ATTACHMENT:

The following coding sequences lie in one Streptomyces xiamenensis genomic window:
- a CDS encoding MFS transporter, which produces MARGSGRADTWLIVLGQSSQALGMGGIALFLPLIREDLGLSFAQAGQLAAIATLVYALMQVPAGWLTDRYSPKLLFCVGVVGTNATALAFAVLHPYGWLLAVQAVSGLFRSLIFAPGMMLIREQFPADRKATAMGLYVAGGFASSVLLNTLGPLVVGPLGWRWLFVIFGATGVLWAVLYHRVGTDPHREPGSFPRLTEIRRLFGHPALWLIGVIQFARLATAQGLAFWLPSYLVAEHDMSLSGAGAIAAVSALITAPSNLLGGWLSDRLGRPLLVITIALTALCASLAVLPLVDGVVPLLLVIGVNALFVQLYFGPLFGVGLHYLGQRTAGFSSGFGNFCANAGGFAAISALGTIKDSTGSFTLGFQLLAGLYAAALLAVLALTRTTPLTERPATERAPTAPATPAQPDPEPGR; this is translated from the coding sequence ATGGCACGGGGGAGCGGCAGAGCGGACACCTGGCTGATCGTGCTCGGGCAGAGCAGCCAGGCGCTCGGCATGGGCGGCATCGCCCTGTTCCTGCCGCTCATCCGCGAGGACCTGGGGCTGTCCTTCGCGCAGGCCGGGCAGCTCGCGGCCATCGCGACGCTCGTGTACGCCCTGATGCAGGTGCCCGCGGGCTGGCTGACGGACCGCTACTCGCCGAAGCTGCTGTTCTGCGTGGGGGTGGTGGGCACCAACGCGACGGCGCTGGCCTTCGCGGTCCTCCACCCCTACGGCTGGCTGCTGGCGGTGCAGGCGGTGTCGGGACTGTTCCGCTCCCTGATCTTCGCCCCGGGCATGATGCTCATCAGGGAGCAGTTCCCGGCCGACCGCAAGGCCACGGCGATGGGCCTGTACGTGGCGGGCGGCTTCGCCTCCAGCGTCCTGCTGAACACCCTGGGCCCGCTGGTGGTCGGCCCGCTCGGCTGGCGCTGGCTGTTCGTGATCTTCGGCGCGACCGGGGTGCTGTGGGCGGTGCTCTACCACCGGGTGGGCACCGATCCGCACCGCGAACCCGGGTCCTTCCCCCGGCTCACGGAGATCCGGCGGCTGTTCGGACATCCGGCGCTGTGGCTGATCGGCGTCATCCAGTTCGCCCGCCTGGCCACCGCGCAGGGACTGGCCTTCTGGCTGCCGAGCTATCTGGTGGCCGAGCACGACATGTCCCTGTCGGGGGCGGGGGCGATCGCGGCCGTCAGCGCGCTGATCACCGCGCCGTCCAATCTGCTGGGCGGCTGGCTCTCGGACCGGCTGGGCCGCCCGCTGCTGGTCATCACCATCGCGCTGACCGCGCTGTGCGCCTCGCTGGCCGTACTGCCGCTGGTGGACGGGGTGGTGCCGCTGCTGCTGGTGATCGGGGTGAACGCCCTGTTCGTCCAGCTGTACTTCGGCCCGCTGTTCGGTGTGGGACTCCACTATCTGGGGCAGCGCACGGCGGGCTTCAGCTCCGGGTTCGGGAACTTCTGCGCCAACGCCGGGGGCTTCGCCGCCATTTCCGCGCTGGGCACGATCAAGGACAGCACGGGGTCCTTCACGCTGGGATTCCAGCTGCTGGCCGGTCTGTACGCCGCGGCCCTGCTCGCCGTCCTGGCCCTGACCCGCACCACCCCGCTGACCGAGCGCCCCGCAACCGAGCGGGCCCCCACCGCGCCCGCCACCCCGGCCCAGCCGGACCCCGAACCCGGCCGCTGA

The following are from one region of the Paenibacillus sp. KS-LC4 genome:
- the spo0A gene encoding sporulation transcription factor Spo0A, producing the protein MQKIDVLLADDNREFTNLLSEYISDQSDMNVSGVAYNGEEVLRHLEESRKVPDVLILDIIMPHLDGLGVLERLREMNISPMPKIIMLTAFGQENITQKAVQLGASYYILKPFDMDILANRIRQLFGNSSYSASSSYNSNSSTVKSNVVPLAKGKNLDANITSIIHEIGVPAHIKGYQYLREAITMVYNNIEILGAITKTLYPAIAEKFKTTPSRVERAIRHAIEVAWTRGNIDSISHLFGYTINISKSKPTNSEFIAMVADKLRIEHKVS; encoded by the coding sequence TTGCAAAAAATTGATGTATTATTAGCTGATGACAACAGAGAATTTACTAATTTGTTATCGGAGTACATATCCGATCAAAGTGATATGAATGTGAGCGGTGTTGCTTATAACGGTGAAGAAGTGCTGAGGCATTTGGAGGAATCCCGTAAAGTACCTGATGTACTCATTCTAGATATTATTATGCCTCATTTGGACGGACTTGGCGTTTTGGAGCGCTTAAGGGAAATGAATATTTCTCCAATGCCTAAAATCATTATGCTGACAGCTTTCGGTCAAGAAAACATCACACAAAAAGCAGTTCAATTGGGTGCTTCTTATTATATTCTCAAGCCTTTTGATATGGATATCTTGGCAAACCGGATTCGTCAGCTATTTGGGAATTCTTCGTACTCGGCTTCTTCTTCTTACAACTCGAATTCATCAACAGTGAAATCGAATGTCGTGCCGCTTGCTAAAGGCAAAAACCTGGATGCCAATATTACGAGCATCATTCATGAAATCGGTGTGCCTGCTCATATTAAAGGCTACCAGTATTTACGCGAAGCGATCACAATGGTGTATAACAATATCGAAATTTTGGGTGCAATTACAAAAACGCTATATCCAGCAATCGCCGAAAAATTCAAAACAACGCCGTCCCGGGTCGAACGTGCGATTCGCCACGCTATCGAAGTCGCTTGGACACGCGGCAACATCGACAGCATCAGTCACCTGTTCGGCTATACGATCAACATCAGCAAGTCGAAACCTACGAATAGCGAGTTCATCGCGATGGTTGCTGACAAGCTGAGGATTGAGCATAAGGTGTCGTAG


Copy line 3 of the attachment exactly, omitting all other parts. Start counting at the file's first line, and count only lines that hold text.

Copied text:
The following are from one region of the Paenibacillus sp. KS-LC4 genome: